Phillips Library digital collection: Let None Be Excluded: The Origins of Equal School Rights in Salem

February 28, 2023 1:16 pm

Nineteenth-century Salem residents celebrated the city’s early public school system for welcoming and educating children. Despite the system’s success, the Salem school committee moved to establish separate schools for Black children in 1834.

The sudden decision angered Black residents who launched a nearly decade-long struggle for the educational rights of children of color. Their valiant efforts convinced the Salem School Committee to abolish racially separate public schools in 1844. Salem was one of the first municipalities in the United States to do so. Ten years later, the Commonwealth of Massachusetts became the first state in the nation to pass a law forbidding school committees from classifying students by race.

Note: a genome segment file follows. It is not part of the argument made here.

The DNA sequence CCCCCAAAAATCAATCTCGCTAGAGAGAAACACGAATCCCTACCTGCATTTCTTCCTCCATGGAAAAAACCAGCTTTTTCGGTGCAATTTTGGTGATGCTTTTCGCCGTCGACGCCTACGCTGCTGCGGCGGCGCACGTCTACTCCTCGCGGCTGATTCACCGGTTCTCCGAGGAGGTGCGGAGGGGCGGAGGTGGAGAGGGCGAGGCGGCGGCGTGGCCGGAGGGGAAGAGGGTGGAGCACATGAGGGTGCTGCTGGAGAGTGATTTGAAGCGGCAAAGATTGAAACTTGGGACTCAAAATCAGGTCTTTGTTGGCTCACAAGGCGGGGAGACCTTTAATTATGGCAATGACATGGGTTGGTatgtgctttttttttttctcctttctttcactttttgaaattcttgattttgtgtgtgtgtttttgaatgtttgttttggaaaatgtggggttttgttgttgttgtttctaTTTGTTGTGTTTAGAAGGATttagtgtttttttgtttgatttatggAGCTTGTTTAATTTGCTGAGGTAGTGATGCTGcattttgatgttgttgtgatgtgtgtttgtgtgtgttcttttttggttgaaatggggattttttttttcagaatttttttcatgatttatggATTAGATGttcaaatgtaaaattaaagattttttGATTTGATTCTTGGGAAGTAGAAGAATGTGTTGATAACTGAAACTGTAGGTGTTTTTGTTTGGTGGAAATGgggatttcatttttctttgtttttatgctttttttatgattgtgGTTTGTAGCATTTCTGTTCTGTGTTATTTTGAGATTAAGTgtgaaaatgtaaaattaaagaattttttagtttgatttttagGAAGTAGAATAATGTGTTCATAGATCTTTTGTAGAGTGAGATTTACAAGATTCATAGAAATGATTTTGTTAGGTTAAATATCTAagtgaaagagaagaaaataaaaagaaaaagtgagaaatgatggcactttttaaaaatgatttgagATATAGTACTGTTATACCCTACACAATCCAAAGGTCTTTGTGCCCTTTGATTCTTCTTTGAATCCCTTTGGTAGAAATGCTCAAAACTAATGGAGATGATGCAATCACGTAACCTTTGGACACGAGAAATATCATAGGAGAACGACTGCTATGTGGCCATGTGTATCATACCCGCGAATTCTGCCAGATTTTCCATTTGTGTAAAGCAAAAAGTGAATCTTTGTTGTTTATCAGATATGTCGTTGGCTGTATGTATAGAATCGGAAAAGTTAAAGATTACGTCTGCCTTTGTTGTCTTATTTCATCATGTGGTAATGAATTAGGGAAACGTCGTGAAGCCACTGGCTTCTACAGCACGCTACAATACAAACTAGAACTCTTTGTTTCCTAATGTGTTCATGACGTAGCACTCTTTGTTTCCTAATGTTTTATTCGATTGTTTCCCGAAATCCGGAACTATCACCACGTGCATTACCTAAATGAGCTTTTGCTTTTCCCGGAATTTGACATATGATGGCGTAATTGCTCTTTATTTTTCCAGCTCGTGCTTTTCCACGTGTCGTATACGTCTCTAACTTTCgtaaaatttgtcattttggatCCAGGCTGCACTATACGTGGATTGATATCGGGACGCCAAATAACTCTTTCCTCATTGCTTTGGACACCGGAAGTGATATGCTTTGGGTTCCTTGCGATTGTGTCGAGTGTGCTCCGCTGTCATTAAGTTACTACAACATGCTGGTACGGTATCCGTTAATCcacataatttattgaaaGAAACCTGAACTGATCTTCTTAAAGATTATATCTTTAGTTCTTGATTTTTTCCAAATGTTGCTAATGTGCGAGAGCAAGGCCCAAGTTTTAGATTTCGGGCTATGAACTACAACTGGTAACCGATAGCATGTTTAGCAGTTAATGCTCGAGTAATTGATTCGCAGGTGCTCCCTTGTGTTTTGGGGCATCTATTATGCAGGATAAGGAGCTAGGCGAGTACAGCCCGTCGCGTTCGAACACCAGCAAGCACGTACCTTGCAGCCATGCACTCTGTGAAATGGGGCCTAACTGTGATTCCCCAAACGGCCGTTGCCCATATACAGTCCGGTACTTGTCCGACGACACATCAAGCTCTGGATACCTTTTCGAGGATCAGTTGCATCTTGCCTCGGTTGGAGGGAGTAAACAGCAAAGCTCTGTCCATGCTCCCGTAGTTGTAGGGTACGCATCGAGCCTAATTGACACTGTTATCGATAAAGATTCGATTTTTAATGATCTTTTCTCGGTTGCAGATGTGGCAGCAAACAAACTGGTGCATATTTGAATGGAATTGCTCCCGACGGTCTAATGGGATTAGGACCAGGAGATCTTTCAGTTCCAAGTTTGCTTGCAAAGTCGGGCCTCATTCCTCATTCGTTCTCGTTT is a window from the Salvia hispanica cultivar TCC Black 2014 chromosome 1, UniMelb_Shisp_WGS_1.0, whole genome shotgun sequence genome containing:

This exhibition featured documents reflecting the impassioned activism of young Black leaders, including Sarah Parker Remond and Robert Morris. These youth, as agents in their own education, sparked the national equal school rights movement by tethering educational rights to democracy and racial equality. These Salem voices and their spirited words and actions changed the course of our schools and our nation.


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